Some of us may feel that others around us have been insensitive to the extent of the loss. Whether we feel that people told us that our damage is not as bad as we think it is. Or whether people suggested that God is testing us, and we need to pass the test, or whether we find that our friends are less sensitive to our needs now than they were a month ago. Or whether other things have been said that made us feel alone, hurt, or unacknowledged in our suffering. In all of these cases, we need to understand that people are well meaning. People don’t mean to be hurtful, and often don’t know what to say. They worry that saying nothing is inappropriate or not supportive. They don’t realize that sometimes there is little to say. A small gesture like a hug, or an acknowledgement that they are not privy to answers, or an offer of concrete help, is so much more powerful. Understanding doesn’t make the pain go away. But it does make it easier to take.


We also must be appreciative of people’s genuine kindness. We should remember to say “thank you.” We should accept people’s hospitality while at the same time respecting their home and their space. We should not be so absorbed in our predicament that we become oblivious to our responsibilities towards others as well! Take note of local community efforts like Achiezer, Community Assistance Fund, Nivneh, and YIW Sandy Relief Fund. Remember that the greater Jewish communities throughout the USA, Canada, and parts of Soth and Central America have contributed an incredible amount of money and goods and services to help our community.

Also, as hard as this is: We need to recognize that those whose homes remained intact are suffering too. Their suffering is less visible than ours. It is also less destabilizing and devastating, but it is real. We must find it in our hearts to ask the people who are helping us how they are coping with all of this as well.


For All of Us:

The most important thing is that we are committed to getting through thisTOGETHER, as one unified community. Whenever we recognize in ourselves an emotion that is dividing us from the rest of the community, or creating two groups, we must fight against it. And we must take action – financially, and in terms of offering our time and skills, to bring this community back to a place of more equality and unity.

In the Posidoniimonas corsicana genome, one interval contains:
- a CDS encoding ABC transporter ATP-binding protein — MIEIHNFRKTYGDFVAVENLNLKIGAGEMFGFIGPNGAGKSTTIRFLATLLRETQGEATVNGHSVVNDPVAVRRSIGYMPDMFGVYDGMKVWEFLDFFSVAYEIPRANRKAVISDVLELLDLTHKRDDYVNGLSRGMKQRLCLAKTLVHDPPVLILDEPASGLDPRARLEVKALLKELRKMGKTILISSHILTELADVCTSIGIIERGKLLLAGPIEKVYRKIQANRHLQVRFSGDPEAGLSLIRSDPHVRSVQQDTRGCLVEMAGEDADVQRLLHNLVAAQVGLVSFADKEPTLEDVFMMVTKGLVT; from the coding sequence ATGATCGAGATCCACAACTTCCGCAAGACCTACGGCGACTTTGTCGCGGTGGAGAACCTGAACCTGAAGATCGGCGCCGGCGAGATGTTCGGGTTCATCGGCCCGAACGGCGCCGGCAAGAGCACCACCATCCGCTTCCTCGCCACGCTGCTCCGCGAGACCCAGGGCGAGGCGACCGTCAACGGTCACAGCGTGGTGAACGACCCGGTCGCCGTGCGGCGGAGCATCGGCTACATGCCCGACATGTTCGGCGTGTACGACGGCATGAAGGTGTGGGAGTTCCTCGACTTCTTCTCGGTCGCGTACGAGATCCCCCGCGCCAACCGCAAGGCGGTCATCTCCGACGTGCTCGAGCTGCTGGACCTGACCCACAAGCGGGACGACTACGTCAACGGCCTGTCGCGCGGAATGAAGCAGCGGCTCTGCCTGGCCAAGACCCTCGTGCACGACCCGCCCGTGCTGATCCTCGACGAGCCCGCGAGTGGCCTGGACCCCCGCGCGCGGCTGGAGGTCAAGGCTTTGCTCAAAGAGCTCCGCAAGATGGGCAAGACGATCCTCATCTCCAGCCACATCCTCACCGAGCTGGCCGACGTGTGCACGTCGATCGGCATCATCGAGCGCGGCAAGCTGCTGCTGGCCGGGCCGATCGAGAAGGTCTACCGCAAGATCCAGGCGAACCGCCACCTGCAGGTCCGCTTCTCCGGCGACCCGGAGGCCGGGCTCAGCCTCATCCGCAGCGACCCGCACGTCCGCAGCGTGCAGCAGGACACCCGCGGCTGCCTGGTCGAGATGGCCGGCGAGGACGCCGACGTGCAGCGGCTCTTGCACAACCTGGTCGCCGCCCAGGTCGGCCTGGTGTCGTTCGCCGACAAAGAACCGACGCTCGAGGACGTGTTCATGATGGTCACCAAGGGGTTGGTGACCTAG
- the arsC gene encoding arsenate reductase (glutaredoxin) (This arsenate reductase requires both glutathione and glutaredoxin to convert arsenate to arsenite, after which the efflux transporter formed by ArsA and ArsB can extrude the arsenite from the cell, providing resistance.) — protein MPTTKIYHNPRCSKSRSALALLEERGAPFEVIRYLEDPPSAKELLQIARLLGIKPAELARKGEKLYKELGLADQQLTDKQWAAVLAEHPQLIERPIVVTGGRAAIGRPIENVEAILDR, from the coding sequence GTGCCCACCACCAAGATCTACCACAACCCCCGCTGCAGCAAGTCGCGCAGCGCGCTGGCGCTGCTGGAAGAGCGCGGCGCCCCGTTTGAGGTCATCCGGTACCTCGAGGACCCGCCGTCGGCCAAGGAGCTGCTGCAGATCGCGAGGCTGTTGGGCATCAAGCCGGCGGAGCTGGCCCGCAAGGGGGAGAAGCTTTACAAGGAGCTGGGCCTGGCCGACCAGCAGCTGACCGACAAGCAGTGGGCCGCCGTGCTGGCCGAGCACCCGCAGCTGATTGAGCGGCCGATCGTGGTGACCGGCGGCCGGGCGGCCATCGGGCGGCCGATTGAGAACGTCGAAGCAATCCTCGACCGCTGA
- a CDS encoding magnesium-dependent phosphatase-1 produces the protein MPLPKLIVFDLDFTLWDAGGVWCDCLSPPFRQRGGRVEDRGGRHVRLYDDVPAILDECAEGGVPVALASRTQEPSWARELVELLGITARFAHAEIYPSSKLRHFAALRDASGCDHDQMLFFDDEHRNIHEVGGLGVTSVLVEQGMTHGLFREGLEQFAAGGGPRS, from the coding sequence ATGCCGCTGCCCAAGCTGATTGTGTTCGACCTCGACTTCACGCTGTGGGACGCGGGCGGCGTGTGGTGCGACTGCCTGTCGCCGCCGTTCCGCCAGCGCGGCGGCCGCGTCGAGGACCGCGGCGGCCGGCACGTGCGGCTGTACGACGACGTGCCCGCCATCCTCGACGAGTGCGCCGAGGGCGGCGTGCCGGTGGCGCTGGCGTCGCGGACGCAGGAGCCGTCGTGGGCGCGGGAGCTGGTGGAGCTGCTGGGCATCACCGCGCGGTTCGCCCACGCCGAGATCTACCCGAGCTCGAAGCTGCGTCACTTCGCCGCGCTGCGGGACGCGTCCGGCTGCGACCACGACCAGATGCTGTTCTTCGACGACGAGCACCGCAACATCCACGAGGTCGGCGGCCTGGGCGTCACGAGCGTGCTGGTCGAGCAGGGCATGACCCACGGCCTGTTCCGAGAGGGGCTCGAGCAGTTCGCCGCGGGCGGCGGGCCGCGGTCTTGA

We need to hold on to the knowledge that this difficult time will pass. The Midrash famously speaks of Shlomo Hamelech’s ring, engraved with the words that are appropriate for every occasion. Gam zeh yaavor- this too shall pass. When we are flying high, this keeps us humble. And when we are devastated, these words give us hope. There will be light. We must hold onto this as we usher in our season of light in the darkest days of the year.

General Aharon Yariv, the head of military intelligence for the IDF (‘AMA”N’) in the late 60’s and in the very earl 70s (but not at the time of the YK War) was once asked by the Chief of Staff of the IDF to prognosticate about the future. When he replied, “I do not know”, the Chief of Staff said, “if that is the case, why are you the head of military intelligence?” Yariv responded with a smile, “I do not know”


I do know that this community is amazing and admirable – all of us are so proud to be members of this community. Let’s keep doing all that we can to prove to ourselves and to the world that we are as strong and caring and united as ever before. I also know that in the end life will be normal again for everyone.

A gitten shabbis-


on behalf of Rabbi Hershel Billet

Yitz Grossman

The Oisvorfer Ruv